Shop Your Policy MI

Two of Michigan’s largest advocates for auto accident survivors and their care providers, CPAN and MBIPC, have put together a website to help Michiganders understand the potential pitfalls of selecting low PIP coverage after the auto reform.



Why choose unlimited PIP coverage?

Under the new law, there are six levels of coverage, each slightly cheaper but with much greater risks compared to Unlimited/Lifetime coverage. Survivors of catastrophic accidents can face initial (acute) medical bills of up to half a million – for example, if a spinal cord injury or traumatic brain injury is sustained, a 2-4 week hospitalization plus several surgeries would rack up a bill quickly. However the care after leaving the hospital (post-acute care) can impact a survivor’s quality of life for the rest of their lives, with costs such as 24/7 attendant care ($4000 – $12000 per week!), work loss for two years, ongoing therapies, lifetime medical supplies, lifetime mobility equipment, etc. It is not uncommon for a person to reach $10M in expenses in the first decade after a catastrophic injury in a car accident. So how can a $50,000 or even $500,000 cap in coverage save anyone money?

“From a broken arm or leg to a spinal cord injury or brain injury, the costs of emergency room visits, surgeries, post-acute care and long-term rehabilitation can take a financial toll on you and your family. The cost of severe or catastrophic injuries can be thousands to millions of dollars – PIP coverage protects you.”



What happens if you choose less coverage because you have Medicare?

“Under the new law, seniors have the option to completely opt-out from no-fault allowable expense PIP benefits if they satisfy the following two conditions: 1.) The person is covered under Parts A and B of Medicare; and 2.) The person’s spouse and any resident relative has Medicare “qualified health coverage” or has no-fault PIP coverage under a separate policy.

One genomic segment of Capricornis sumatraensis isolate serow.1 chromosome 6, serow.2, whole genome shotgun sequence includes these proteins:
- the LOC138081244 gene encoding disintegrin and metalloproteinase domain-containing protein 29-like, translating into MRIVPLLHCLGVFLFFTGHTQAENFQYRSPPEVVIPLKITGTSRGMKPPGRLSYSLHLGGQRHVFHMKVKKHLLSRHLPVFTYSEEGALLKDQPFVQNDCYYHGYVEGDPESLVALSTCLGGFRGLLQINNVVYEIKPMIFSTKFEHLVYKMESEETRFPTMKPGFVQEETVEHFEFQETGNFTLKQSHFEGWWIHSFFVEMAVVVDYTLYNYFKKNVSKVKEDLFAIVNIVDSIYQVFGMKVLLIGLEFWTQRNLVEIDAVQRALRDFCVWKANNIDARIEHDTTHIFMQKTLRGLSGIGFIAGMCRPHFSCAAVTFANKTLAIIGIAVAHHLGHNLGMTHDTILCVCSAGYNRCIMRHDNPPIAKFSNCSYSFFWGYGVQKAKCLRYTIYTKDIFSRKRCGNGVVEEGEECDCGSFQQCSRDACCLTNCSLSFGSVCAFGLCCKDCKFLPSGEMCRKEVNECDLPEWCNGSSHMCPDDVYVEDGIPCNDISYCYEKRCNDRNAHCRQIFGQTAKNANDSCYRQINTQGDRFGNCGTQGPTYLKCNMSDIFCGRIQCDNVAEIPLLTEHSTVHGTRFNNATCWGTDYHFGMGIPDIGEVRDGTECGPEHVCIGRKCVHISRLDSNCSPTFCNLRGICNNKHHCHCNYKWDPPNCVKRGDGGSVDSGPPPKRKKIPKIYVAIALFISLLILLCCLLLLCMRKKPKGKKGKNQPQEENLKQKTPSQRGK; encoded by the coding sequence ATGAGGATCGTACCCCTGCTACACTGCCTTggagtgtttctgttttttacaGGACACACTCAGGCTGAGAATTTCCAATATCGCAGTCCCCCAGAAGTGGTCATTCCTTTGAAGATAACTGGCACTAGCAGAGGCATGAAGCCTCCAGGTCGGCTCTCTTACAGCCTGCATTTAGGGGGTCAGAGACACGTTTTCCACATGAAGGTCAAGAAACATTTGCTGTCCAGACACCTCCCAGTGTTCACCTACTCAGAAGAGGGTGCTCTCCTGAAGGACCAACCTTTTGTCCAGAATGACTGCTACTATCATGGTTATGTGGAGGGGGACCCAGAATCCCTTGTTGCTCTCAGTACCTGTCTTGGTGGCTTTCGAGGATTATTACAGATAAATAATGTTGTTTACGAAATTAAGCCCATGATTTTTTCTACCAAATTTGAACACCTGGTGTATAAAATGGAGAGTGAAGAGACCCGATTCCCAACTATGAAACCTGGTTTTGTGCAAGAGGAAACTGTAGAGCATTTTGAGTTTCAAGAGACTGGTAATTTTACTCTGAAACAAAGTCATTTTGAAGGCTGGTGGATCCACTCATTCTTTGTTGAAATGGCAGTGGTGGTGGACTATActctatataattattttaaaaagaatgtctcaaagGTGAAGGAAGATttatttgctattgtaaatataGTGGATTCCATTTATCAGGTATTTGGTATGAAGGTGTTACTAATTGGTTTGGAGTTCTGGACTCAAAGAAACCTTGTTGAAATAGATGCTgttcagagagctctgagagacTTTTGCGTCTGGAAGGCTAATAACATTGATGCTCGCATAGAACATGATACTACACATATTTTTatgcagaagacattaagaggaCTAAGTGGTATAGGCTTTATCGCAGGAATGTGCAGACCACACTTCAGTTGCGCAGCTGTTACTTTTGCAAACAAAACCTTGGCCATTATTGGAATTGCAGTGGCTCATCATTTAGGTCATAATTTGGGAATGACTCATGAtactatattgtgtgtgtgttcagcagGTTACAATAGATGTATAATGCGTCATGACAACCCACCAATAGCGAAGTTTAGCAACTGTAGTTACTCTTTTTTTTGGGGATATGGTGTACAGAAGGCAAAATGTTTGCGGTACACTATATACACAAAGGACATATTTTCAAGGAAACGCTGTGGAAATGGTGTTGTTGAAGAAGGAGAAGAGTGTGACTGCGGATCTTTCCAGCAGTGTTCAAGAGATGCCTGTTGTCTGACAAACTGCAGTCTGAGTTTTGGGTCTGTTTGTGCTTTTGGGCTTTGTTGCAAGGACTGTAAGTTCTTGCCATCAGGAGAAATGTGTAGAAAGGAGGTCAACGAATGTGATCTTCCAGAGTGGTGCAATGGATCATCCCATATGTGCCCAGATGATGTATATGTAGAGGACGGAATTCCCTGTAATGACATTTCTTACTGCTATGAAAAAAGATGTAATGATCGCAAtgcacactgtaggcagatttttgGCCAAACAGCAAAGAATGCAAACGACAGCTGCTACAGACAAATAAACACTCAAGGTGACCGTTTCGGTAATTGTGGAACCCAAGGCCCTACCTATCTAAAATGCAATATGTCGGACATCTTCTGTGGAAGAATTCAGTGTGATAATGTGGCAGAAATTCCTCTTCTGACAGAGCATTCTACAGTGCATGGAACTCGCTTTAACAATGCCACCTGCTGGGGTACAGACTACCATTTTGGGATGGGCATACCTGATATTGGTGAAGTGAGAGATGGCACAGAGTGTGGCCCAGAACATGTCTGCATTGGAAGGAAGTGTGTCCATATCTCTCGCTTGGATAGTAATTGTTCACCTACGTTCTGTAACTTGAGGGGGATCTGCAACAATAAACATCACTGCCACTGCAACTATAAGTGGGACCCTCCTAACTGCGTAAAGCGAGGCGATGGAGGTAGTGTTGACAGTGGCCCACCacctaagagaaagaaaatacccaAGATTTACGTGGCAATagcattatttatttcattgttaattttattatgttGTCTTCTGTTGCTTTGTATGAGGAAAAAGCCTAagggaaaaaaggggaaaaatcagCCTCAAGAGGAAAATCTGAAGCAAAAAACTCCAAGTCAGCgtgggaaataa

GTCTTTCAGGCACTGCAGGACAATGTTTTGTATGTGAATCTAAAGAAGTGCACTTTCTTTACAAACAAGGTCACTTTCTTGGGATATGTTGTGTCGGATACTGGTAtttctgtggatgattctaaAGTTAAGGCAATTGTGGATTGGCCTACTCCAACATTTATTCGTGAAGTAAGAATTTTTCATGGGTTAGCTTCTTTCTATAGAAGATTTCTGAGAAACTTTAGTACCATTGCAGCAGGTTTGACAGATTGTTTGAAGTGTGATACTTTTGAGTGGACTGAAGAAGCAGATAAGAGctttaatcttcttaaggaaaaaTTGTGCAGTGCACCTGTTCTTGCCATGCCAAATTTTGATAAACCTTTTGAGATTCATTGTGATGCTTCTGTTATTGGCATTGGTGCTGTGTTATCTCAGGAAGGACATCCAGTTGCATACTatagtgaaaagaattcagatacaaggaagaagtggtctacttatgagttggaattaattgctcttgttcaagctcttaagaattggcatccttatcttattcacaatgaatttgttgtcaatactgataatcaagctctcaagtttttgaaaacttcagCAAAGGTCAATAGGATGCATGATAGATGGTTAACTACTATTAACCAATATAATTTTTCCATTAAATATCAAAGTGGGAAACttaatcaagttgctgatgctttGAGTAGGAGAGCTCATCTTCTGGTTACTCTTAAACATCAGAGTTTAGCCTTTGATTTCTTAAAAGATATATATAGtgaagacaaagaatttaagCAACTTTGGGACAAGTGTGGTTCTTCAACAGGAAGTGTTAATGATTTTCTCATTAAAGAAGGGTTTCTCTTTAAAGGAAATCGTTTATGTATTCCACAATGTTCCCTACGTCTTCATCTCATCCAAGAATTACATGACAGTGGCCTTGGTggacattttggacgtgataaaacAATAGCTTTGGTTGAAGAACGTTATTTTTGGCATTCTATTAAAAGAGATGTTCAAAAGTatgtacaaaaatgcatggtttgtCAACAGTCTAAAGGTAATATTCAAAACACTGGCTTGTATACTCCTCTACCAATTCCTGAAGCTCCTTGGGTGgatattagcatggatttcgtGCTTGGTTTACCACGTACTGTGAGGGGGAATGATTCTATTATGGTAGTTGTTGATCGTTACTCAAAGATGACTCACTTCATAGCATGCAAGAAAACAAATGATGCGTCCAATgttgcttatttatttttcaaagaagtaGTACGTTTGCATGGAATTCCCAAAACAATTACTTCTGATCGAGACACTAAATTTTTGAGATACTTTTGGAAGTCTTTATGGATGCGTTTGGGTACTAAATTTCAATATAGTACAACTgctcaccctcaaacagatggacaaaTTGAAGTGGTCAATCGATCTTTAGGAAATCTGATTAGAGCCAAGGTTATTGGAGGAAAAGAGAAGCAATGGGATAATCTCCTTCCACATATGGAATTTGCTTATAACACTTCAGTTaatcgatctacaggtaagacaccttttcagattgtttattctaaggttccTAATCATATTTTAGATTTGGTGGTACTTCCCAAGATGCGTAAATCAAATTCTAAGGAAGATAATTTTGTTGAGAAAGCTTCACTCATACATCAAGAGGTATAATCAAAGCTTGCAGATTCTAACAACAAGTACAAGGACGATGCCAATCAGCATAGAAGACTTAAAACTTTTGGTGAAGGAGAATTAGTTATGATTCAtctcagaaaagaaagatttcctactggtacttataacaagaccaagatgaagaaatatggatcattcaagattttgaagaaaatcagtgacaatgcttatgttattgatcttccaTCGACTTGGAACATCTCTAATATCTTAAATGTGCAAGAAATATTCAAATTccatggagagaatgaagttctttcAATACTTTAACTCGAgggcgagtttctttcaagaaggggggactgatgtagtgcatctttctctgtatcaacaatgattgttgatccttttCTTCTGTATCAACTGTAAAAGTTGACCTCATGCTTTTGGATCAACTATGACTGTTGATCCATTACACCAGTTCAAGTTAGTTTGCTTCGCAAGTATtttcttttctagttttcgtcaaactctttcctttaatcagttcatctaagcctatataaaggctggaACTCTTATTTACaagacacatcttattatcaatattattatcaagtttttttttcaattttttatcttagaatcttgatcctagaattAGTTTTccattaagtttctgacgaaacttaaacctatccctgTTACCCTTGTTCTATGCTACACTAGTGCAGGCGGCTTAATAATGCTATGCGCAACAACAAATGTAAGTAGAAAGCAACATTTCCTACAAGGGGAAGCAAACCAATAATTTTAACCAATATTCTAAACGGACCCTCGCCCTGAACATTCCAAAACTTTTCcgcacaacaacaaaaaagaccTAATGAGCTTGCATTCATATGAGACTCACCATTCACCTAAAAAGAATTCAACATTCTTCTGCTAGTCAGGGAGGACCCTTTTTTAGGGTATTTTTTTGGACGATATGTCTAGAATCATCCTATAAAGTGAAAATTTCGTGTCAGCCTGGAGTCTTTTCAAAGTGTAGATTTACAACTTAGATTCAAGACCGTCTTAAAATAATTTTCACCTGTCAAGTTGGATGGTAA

Before you consider this option, it is vital to understand what coverage is not available under Medicare but may be needed should you be severely injured in an accident.”

Comparison of coverage between Medicare and No-Fault (


What happens if you choose less coverage because you have Medicaid?

“Under Michigan’s new auto insurance law, one option for Personal Injury Protection (PIP) coverage is to purchase a $50,000 policy if you meet the following criteria:

  1. the named insured is enrolled in Medicaid, and

  2. any spouse and resident-relatives of the named insured are also covered under Medicaid or under a qualified health insurance plan with a less than $6,000 deductible or have PIP coverage under a separate auto insurance policy.

If you select this option, your auto insurance company will pay up to $50,000 per person, per accident. This limited/capped coverage would not be enough to cover your medical costs or provide access to care if you or your loved ones were seriously injured and reliant on the Medicaid system.”

Comparison of Medicaid coverage vs No-Fault (


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Unless noted, this company or website has not been verified by, is not affiliated with, and is not endorsed by the Michigan Interfaith Coalition. This resource is provided for informational purposes only.